On the Defense
This selection was easy. The highest paid player on the Jaguars roster was brought in as free agent from the Buffalo Bills in 2011. A prototype MLB for a 4-3 defense, the 6’2" 240 pound Paul Posluszny (#51) can do it all and is easily the Most Important Guy You’ve Never Heard Of (MIGYNHO) for the Jaguars defense.
Why He Is Important
40 solo tackles with 14 assists. 7 passes defended. 2 INT’s (with one turned into a 59 yard interception return for a TD against the Denver Peytons last week). 1 sack. This is the stat line for Posluszny through the first six games of 2013. Compare that stat line to Eric Weddle’s 27 tackles (which leads the Chargers) with 6 passes defended (also leading the team) and you may wonder why you’ve never heard of him until now.
A true every-down MLB, Posluszny is comfortable plugging the hole on rushes between the tackles, pursuing outside runs, or hanging with TE’s and backs on 3rd downs. He is also the signal caller for the defense and the clear team leader on the defensive side of the ball. So far in his career, he compares to London Fletcher, DeMeco Ryans, and Riki Ellison. Not bad company to be with.
The Bolts caught a break when Jerrell Freeman left the game last Monday Night. It is unlikely that such fortune will smile on this team two weeks in a row, and we can count on hearing Posluszny’s name often on Sunday.
Jonathan Cyprien, Strong Safety (#37). Cyprien is the team’s second leading tackler with 33 solo tackles. The rookie 2nd round draft choice was actually mentioned a little bit on this site in the run-up to the draft as a possible selection by the Bolts. Cyprien is getting a reputation as a hard hitter that does better in run support than back end coverage. This is born out by his 2 forced fumbles and 1 sack, with no passes defended or INT’s this season. The Jaguars would certainly like him to expand his skill set to deal with Antonio Gates or Danny Woodhead on pass plays, but than again, with Posluszny playing in front of him, it may not be needed.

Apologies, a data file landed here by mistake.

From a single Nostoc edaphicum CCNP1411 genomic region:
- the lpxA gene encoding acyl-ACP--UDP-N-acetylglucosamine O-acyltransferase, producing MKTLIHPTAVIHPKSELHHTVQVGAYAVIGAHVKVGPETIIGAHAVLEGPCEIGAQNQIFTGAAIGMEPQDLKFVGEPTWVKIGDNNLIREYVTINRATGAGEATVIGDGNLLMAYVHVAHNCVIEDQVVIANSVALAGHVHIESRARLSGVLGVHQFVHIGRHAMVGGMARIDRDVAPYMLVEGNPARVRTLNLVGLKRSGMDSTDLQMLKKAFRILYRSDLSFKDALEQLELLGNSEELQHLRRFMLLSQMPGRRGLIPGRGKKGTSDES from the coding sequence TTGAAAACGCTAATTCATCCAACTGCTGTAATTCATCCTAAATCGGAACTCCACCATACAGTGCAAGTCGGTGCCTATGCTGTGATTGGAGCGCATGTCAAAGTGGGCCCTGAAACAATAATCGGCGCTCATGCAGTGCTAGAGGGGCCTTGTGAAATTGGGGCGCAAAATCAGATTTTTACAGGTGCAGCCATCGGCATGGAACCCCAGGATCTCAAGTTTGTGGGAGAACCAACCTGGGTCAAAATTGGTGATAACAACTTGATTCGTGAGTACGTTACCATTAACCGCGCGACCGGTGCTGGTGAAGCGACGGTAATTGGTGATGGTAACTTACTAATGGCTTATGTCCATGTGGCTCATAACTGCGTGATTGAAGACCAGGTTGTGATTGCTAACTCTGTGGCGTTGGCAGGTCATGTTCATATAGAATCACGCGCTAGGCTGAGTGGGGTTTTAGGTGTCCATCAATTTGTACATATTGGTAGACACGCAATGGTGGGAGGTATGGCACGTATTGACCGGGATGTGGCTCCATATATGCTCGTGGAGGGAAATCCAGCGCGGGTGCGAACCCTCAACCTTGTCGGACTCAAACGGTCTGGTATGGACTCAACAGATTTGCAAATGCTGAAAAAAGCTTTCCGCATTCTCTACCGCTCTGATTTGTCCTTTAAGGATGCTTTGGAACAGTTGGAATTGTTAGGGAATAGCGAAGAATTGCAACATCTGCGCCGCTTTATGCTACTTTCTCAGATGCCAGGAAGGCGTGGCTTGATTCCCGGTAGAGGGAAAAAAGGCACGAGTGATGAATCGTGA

On the Offense
The Jaguars have scored exactly 6 offensive TD’s in 2013, averaging 1 per game (see what an SDSU accounting degree can do for you?). Players like Maurice Jones-Drew, Justin Blackmon, and Cecil Shorts are fairly well known, so they are ineligible for this column. I was going to select Ace Sanders as the offense’s MIGYNHO due to his halfway decent production as the 3rd WR and injury status of Shorts and Blackmon, but he has been ruled "out" for Sunday’s game after getting concussed last week in the oxygen-less air of Denver.
Then it occurred to me, the Jaguars offensive MIGYNHO is not necessarily an offensive player at all, but is a player seen all too often at the end of Jacksonville "drives". I give you Bryan Anger (#19), the Jaguars punter and their offense’s MIGYNHO.
Why He Is Important
When you are the punter for a team that ranked 32nd in the league in offensive yards and scoring, you are a probably a busy man on Sundays. Bryan Anger has punted 40 times this season, has a yards per punt average of 46.8 yards with a long punt of 61 yards. Anger leads the league in yards punted with 1,870, but has punted one less time than the Chiefs and Ravens punters have.
With a marginally better defense (31st in the league) than offense, the Jaguars have to be hoping that this game devolves into an ugly FG fest, where field position is crucial and points for both teams are at a premium. If the game does go that way, Bryan Anger will certainly play a big part in trying to win the field position battle.
Clay Harbor, TE (#86) – Marcedes Lewis has been on the shelf so far this season, but is listed as "probable" for the game on Sunday. In his absence, Harbor has performed semi – adequately, catching 11 passes for 146 yards and one of the Jags 6 offensive TD’s, 16.7% of the offense's TD’s. (There’s that accounting degree again!)
While at one time, Lewis resembled a competent NFL Tight End (he went to the Pro-Bowl in 2010), his production has declined over the last two years (I blame the QB situation). Clay will probably be called upon to play a lot more frequently than a back-up TE would normally be asked to play, as Lewis needs to get back into the flow of contact and physically surviving an NFL game.